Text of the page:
Martin Whitmarsh admitted overnight that the McLaren team had been thwarted in its attempts to use Friday free practice to continue the development of its MP4-25 ahead of the Belgian Grand Prix, but insisted that it would maintain its pursuit of the performance it needs to close in on rival Red Bull Racing.
Although erstwhile championship leader Lewis Hamilton finished the day third overall on the timesheets, the changing - and often inclement - weather conditions in the Ardennes prevented any meaningful comparative running, leaving the team hoping that it can trip over the secret to getting the best from its new 'blown diffuser' system.
"Obviously, we know the raw material, we know the data and then we have expectations in terms of corner speed etc, but we weren't achieving those in Hungary and I think we needed to have a look at that, understand it and try and get that performance out of it," Whitmarsh commented.
"It's too early to say. Today has been an 'interesting' day, but a frustrating day, I am sure, for all of us. To do the engineering development programme that you try and do on Fridays, when the conditions are this changeable, is almost impossible - and, certainly, to do it quickly. There is a lot of instrumentation on all of our cars, so I am sure most of the teams ran different components, different systems, on their car today, but most of them couldn't tell you if they have made any progress until they have gone into the detail as, clearly, the track was evolving one way or the other according to the weather conditions.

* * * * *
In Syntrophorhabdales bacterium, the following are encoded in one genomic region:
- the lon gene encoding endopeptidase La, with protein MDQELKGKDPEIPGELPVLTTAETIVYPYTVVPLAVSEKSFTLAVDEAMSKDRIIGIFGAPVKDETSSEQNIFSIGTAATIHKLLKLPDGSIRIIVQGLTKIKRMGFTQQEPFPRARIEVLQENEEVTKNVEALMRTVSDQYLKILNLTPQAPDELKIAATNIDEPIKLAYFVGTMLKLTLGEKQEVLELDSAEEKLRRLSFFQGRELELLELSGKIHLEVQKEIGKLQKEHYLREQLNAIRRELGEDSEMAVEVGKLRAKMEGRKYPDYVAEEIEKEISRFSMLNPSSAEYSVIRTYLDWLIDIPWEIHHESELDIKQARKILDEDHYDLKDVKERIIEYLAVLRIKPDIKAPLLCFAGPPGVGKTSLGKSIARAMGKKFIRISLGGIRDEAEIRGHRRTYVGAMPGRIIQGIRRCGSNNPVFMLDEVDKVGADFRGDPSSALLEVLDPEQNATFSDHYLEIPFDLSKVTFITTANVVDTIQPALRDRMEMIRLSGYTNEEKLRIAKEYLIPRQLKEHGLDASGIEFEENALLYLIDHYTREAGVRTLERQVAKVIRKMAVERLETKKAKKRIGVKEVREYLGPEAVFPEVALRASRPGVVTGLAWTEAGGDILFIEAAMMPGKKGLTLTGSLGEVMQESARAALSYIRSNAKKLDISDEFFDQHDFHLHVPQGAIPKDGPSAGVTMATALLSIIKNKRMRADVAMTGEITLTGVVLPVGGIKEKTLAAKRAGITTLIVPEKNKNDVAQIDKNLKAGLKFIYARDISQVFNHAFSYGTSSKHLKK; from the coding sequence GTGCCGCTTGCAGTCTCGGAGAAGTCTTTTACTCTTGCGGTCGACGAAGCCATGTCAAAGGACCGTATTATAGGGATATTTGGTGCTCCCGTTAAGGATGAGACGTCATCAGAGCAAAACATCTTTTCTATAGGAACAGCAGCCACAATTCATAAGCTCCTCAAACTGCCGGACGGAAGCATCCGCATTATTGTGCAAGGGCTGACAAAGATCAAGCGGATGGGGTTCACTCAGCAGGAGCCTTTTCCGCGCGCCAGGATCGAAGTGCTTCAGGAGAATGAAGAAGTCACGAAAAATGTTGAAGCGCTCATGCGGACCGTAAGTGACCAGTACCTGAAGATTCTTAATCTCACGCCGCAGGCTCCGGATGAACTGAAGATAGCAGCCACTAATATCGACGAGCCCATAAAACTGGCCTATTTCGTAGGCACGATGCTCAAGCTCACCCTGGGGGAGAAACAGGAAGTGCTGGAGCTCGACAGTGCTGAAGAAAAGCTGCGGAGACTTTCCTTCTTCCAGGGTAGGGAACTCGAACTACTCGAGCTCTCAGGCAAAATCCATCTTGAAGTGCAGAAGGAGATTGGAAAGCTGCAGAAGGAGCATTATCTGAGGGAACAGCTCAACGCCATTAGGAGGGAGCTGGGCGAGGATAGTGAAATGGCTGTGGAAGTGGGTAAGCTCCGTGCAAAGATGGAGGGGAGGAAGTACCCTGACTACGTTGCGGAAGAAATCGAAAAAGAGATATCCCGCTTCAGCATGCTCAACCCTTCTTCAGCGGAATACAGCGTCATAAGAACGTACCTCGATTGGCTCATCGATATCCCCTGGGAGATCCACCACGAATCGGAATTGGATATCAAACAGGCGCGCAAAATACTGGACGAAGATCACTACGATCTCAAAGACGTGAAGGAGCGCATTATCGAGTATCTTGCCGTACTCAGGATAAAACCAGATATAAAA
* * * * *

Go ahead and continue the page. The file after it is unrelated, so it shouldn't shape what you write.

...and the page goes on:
"But, overall, I am convinced that we can do a better job than certainly we appeared to do in Hungary, and we will see as the weekend goes on."
Whitmarsh also dismissed speculation that the team was considering ditching its F-duct system, both this weekend and at the Italian Grand Prix in a fortnight's time.
"I think you will find we will use it here - it is on the car, it is running," he confirmed, "I have not heard that conflicting statement. I have heard some statements about Monza, but I don't see, personally, any merit in us declaring what we are going to do to our competitors before we get there."
Being in the thick of the title fight ensures that McLaren's focus remains firmly on developing the MP4-25 between now and the Abu Dhabi finale in November, but Whitmarsh revealed that the team's resources had also allowed it to begin work on its 2011 challenger.
"We are still working hard on this year's car as there is still a good championship ahead and we are pushing hard," he confirmed, "Inevitably, you have got to have your mind on next year as well, but we are certainly pushing hard on this year's car.
"There is a lot of effort to bring performance improvements here and to continue bringing them for the rest of the year, but there is a team working on next year's car as, in reality, you have R&D programmes which, hopefully, are going to come to fruition and the resources gradually build."